It turns out we’ve now got four pubs serving decent and interesting beer within a ten minute walk of our house. We’re spoiled.
The Old Rose and Crown on Hoe Street in Walthamstow, in east London, used to be a cool but down-at-heel pub with rotten beer. It was taken over by new management a year or more ago and the decor improved. Sadly, the beer didn’t.
They’ve obviously been working hard since, though, and this year have deservedly made it into the Good Beer Guide. Having decided to give them another go, in the last couple of weeks we’ve enjoyed fantastic pints of Hopback Crop Circle and Edwin Taylor Extra Stout (a great beer, full of flavours of bitter chocolate and smoke).
With the Nags Head, the William IV, the Village and now the Rose and Crown, we can say without any irony that Walthamstow is worth 20 minutes on the tube and an hour or two of your time if you’re at a loose end in London.
Even our local off-licence is worth a look — it’s now a Spar franchise, but the beer’s got even better, with all the old stock plus Sambrook’s, Brodie’s and a few other breweries we’ve never come across before.
The Pembrokeshire coast path, in South Wales, features 186 miles of gorgeous cliffs, hidden bays — and the occasional wonderful pub. I don’t mean that there are lots of pubs and only some of them are wonderful — more that pubs are spaced quite far apart in this part of the world, possibly something to do with widespread Nonconformism and therefore teetotalism. There are exceptions, for example Little Haven has three pubs, and I’ve already written about Solva. They must have been very sinful places. Continue reading →
Anyone who tells you that Britain has some kind of monopoly on binge drinking and rowdiness obviously hasn’t been to this borderline twee university city. Perhaps it was the football, or maybe the warm weather, but the local youths were certainly full of beans as they barreled around the old town knocking back tequila and chanting:
“Jawohl, jawohl – ich liebe alcohol!”
Which is not to say that it was remotely threatening. Rather charming, in fact. They were probably singing the same song at the university of Heidelberg in the 19th century. At least these days they don’t cap a session in the pub by dueling and scarring each others faces.
We spent a couple of lunchtimes in local brewpubs which, again, we found through this website.
Vetters is the best pub in terms of atmosphere and we were impressed by their relatively adventurous approach. Their seasonal special, “Heidelberg Frisch” is a Koelsch-style “obergaeriges” beer served in 200ml stick glasses – something we’ve never seen outside Cologne before. They also offer a ludicrously strong barley-wine type beer, Vetters 33. This has an original gravity of 33%, pours black with a brown/yellow head (saffron!?) and tastes mostly of treacle cut with vodka. Not that nice, in itself, but a refreshing change from the endless premium pilsners…
Scheffel’s Kulturbrauerei is a bit snooty inside, though it has a nice garden, where we took this picture. Their range includes a remarkably good kellerbier which, once again, reminded us of an Alt, or perhaps of a Belgian special. It was amber coloured, bitter and with a lot of orange flavours. The krauzenbier was good, too – very light, almost Hoegaarden like, with grapefruit and lemon flavours. We thought it might be missing a bit of malt flavour, though.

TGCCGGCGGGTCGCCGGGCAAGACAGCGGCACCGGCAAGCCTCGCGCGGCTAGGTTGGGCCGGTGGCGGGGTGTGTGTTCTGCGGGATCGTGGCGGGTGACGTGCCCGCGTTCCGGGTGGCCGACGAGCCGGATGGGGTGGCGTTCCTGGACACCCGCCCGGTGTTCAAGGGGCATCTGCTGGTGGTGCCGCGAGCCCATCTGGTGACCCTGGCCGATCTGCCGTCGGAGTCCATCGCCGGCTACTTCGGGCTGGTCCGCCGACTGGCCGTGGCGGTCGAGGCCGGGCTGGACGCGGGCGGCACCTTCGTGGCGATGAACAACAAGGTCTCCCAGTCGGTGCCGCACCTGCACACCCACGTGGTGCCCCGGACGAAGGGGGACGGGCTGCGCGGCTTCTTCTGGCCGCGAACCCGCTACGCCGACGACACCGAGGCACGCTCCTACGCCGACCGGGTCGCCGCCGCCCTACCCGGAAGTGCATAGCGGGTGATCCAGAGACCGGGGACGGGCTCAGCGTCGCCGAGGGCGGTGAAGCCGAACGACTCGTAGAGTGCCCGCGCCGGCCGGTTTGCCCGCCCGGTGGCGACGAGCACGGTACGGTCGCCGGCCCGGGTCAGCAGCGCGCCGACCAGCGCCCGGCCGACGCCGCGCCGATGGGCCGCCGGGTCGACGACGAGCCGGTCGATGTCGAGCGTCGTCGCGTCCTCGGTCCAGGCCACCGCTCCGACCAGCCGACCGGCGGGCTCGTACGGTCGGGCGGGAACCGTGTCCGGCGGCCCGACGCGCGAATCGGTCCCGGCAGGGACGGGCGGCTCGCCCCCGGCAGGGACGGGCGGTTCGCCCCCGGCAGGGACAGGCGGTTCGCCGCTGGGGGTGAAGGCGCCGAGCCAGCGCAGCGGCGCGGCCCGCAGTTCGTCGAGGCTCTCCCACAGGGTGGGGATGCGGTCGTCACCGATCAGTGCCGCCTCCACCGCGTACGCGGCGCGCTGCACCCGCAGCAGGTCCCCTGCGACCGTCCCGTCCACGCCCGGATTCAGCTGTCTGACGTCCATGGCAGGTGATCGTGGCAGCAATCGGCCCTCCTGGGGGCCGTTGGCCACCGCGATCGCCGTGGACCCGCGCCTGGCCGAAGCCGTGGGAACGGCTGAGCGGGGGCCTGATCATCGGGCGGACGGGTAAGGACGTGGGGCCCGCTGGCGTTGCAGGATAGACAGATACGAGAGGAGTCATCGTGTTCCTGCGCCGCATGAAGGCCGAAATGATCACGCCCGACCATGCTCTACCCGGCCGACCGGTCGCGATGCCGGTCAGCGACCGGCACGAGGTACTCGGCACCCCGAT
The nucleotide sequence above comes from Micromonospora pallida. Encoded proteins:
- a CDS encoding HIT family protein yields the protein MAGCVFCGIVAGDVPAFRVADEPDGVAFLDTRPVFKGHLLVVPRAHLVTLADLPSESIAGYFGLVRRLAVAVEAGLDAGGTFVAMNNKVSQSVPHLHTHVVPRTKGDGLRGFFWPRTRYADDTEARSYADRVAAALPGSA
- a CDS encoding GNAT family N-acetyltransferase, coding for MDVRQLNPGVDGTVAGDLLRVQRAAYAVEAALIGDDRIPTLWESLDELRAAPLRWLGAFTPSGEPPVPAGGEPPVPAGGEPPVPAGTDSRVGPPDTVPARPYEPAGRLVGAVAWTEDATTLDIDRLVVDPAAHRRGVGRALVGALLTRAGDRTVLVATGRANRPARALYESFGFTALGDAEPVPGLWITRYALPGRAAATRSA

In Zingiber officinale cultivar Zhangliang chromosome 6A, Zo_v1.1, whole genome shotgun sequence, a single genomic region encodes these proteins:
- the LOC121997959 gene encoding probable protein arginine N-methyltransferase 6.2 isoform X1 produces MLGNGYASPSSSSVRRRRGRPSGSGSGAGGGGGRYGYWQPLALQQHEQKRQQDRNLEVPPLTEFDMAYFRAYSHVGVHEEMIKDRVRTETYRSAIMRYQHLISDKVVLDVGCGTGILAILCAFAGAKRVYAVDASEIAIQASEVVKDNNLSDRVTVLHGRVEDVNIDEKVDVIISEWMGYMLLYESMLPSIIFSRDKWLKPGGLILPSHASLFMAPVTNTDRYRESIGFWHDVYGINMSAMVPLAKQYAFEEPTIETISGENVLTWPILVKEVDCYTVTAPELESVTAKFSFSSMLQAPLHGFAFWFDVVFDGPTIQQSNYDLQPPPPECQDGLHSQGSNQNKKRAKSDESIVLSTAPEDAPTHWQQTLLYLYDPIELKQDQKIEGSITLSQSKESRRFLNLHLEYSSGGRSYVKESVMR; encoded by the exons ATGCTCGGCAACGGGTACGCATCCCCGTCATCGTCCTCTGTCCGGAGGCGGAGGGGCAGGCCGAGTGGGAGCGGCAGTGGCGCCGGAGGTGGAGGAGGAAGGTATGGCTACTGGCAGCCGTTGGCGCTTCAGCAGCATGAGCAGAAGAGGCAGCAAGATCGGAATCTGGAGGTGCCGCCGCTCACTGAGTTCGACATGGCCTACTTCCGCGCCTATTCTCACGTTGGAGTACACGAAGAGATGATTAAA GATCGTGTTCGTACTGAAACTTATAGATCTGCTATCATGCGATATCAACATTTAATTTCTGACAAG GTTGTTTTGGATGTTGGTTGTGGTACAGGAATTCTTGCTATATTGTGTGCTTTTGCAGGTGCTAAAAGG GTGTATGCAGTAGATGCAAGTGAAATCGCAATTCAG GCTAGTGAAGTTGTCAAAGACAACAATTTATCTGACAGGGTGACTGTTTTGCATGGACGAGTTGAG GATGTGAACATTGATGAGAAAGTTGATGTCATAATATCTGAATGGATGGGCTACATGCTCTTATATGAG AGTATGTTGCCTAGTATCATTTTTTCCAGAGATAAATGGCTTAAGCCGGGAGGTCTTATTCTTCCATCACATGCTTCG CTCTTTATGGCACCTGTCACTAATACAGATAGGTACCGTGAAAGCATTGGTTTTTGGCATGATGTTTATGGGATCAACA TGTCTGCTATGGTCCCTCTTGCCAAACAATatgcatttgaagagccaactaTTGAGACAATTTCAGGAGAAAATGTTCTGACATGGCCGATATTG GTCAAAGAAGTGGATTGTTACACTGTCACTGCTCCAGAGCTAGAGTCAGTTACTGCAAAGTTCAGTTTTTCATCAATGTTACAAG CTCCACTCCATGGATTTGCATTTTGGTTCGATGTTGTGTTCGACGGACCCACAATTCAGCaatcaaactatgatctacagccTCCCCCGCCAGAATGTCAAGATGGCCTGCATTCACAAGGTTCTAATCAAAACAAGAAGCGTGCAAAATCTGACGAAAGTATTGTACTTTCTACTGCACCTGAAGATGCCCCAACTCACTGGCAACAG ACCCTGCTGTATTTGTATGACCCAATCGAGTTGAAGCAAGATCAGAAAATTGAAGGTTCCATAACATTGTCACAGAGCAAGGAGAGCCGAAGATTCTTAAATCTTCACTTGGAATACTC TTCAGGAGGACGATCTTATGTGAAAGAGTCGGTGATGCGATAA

There are plenty of other pubs in Heidelberg – Unterer Strasse (parallel to Hauptstrasse and the Neckar river, up near the Marktplatz) is a good place to start, with a range of places from young and trendy to old and trad. There’s a place where you can get a range of Hoepfner brews, although unfortunately not their porter.
Vetter im Schoeneck is on Steingasse, just off the Marktplatz leading down to the Neckar. Kulturbrauerei is on Leyergasse, parallel to Steingasse about four streets east. Both are handily listed in the Lonely Planet guide to Germany.
It’s Shrove Tuesday (aka Pancake Day). I love pancakes, don’t get me wrong. But isn’t Shrove Tuesday in Britain a pretty tame celebration, compared to the multi-day benders that go on in many parts of the world?
The Rhineland goes in for carnivals in a big way. Whilst we were in Duesseldorf a few weeks back, we saw plenty of posters advertising the big events to come. The Cologne carnival is even more famous.
I wish I was in Cologne, drinking koelsch tonight.
And that reminds me — we haven’t posted our postscript to our trip to Duesseldorf — a brief round up of a couple more cheeky koelsches downed between train connections.
On the way out, it was a visit to the Gaffel brewery tap in the Alter Markt. Gaffel’s pleasant enough, particularly when it’s the first beer of the trip. However, more exciting was the fact that we saw the very waiter from the photo that illustrates the “Cologne and the Northwest” section of the Eyewitness Guide to beer.
On the way back, we thought we’d pop into the famous Frueh am Dom, which had always looked too touristy/busy to visit on previous trips. It being a wet Monday afternoon in January, there was plenty of room, even with all the businessmen and their suitcases, awaiting their train connections. It’s a nice place. The brew itself is a very clean, crisp koelsch, very refreshing but not one of the more interesting ones (in our humble opinions).
Highlight this time round was Peter’s Koelsch, from their outlet in the old town. We seemed to have missed this on our first crawl round Cologne. You can definitely taste the ale in this one — fruity and almost sulphurous. We liked it.
A map containing all of the places mentioned here and in our previous post can be found on Ron Pattinson’s European Beer Guide, here, which also has stacks of other interesting information. You can also follow this link for Ron Pattinson’s various koelsch crawls, all entertaining reads.
Over-thinking beer, pubs and the meaning of craft since 2007